An occasional update on items from the Transit City.

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THE BRUTAL STATE OF TRANSIT IN THE STATES

As told here.  And has ramifications in our territory too:

Many bus drivers no longer work full time. And a loophole in federal law exempts intercity bus drivers from Fair Labor Standards Act overtime provisions, which, in essence, forces many of them to work second jobs during their “rest periods” to survive financially.

There were some 3,000 bus companies in the country four decades ago. Today there are 152,000. Most of these companies have only a few buses. Companies such as Fung Wah, with its $15 fares for trips between Boston and New York, often have no vehicle maintenance plans. They do not use central fuel depots, instead buying fuel on the highway so there is no record of their mileage. Fung Wah was pulled off the road in February after a series of crashes.

Public transportation is increasingly part of the underground economy. Working conditions are punishing and often unsafe. When Fung Wah’s fleet of 28 buses was finally grounded a few weeks ago, for example, it was revealed that three-quarters of the vehicles had cracks in the frames. Three times as many passengers and workers over the last five years were killed in bus accidents than plane crashes.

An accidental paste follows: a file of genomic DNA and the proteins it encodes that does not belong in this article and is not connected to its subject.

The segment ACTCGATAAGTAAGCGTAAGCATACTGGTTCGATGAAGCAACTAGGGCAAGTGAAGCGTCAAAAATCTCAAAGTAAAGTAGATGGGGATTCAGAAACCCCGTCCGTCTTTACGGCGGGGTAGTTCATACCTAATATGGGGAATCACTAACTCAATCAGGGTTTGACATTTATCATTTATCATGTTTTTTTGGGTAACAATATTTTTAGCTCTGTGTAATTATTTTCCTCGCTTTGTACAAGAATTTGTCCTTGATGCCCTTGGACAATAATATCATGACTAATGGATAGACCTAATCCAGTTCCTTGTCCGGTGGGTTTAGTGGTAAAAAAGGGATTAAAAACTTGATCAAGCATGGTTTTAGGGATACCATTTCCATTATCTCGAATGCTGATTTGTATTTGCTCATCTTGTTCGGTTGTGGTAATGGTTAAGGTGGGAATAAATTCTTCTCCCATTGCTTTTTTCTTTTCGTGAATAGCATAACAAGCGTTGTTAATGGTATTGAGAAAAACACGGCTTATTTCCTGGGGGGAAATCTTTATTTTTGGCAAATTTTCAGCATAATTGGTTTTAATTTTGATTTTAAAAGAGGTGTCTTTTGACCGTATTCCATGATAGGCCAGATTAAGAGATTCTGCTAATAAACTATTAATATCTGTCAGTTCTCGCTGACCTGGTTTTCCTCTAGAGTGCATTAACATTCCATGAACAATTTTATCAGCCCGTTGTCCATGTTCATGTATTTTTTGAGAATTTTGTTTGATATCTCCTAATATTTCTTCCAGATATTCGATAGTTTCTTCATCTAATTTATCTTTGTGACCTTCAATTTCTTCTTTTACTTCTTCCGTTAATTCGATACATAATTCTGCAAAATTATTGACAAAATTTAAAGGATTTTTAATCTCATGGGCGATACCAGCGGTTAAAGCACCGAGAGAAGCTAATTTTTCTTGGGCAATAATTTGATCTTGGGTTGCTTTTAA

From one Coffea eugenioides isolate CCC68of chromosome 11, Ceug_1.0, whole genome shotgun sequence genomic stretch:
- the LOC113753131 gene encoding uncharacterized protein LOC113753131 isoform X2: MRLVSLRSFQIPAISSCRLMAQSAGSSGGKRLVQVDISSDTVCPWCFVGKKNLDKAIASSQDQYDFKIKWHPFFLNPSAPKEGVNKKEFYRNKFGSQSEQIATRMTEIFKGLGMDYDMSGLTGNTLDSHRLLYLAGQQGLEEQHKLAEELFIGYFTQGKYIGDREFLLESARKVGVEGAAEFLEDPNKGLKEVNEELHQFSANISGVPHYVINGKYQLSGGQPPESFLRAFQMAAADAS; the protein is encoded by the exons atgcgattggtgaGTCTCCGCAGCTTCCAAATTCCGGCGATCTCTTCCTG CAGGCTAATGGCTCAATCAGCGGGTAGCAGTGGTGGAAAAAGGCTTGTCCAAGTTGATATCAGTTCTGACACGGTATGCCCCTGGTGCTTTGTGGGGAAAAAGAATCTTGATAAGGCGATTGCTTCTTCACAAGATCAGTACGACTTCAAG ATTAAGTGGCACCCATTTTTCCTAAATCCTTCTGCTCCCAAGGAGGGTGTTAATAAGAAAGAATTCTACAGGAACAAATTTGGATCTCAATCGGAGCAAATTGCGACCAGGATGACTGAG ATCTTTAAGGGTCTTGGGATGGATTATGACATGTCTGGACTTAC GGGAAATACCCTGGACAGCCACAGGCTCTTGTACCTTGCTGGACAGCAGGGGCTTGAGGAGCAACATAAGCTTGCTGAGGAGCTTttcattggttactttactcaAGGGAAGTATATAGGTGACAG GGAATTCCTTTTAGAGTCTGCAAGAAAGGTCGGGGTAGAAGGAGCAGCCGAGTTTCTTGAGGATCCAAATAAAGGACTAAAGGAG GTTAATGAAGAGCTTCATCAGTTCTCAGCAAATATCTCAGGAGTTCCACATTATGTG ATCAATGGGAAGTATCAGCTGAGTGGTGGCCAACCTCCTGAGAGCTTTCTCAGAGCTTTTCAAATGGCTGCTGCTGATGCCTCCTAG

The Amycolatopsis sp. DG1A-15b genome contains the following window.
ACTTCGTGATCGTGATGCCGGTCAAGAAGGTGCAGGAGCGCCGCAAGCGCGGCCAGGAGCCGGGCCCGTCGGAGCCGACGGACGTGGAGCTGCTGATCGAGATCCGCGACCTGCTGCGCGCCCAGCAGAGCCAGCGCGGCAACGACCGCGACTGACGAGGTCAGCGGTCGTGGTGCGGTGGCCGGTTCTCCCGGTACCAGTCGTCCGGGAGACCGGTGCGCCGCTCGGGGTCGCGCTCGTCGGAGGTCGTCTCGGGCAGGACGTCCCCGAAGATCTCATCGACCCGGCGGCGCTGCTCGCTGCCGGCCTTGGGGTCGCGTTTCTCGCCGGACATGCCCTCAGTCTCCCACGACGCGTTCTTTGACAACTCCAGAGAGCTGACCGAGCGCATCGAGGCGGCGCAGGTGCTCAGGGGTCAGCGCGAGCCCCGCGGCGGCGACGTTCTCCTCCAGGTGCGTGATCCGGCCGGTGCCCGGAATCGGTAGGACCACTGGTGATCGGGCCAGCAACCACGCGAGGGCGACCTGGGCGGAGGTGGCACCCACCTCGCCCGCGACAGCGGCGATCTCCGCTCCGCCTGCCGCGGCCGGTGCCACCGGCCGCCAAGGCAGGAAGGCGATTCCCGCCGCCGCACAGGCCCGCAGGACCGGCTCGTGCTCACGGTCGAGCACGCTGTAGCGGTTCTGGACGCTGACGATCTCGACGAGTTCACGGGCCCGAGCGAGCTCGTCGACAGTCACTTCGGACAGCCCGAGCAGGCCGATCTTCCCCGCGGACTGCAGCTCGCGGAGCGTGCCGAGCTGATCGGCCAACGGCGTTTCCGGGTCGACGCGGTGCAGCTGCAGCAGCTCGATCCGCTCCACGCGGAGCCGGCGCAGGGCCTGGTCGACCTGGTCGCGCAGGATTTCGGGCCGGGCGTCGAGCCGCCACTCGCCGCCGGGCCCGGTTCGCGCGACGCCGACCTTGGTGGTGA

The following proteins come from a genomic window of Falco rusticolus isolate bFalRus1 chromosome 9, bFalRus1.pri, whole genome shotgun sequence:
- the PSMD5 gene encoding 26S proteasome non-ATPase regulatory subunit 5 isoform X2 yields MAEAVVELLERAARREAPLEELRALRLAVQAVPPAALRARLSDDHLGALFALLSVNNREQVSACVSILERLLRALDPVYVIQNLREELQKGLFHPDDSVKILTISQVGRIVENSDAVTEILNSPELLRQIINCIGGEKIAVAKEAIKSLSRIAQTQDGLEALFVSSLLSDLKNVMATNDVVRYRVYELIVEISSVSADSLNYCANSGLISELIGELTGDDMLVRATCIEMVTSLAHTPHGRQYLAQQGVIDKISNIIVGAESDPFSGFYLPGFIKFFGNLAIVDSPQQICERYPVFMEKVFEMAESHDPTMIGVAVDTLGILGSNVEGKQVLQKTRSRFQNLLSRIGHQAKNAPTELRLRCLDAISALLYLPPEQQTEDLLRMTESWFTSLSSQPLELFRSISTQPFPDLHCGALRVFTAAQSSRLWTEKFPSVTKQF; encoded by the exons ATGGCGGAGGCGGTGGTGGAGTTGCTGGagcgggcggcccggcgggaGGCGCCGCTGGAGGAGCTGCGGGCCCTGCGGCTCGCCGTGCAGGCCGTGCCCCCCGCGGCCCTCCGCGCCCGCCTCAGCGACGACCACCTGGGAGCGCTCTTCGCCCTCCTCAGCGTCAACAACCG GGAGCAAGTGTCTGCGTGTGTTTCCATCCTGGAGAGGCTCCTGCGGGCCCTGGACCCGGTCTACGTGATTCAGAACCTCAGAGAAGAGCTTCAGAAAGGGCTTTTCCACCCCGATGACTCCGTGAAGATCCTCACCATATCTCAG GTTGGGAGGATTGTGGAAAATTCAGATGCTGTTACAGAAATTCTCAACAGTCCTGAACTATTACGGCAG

The driver for one Canadian bus company, Mi Joo Tour & Travel, crashed in Oregon last Dec. 30 after falling asleep at the wheel, killing nine people and injuring 39. The driver, it was discovered, had driven 92 hours in the seven days before the crash. These fly-by-night bus companies, union officials say, are little more than “sweatshops on wheels.”

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TRANSIT AND GENTRIFICATION IN WASHINGTON, D.C.

Two hot topics.  A series in Transportation Nation, looks at How Transit Is Shaping the Gentrification of D.C.  Part 1 is here.  Part 2 is here.

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 SILLY SUBARU

Here is an ad that Subaru ran in Metro – the paper that is distributed to public transit users. Maybe this is from the same brilliant minds that brought us GM’s “Creeps and Weirdos” ad.

Subaru

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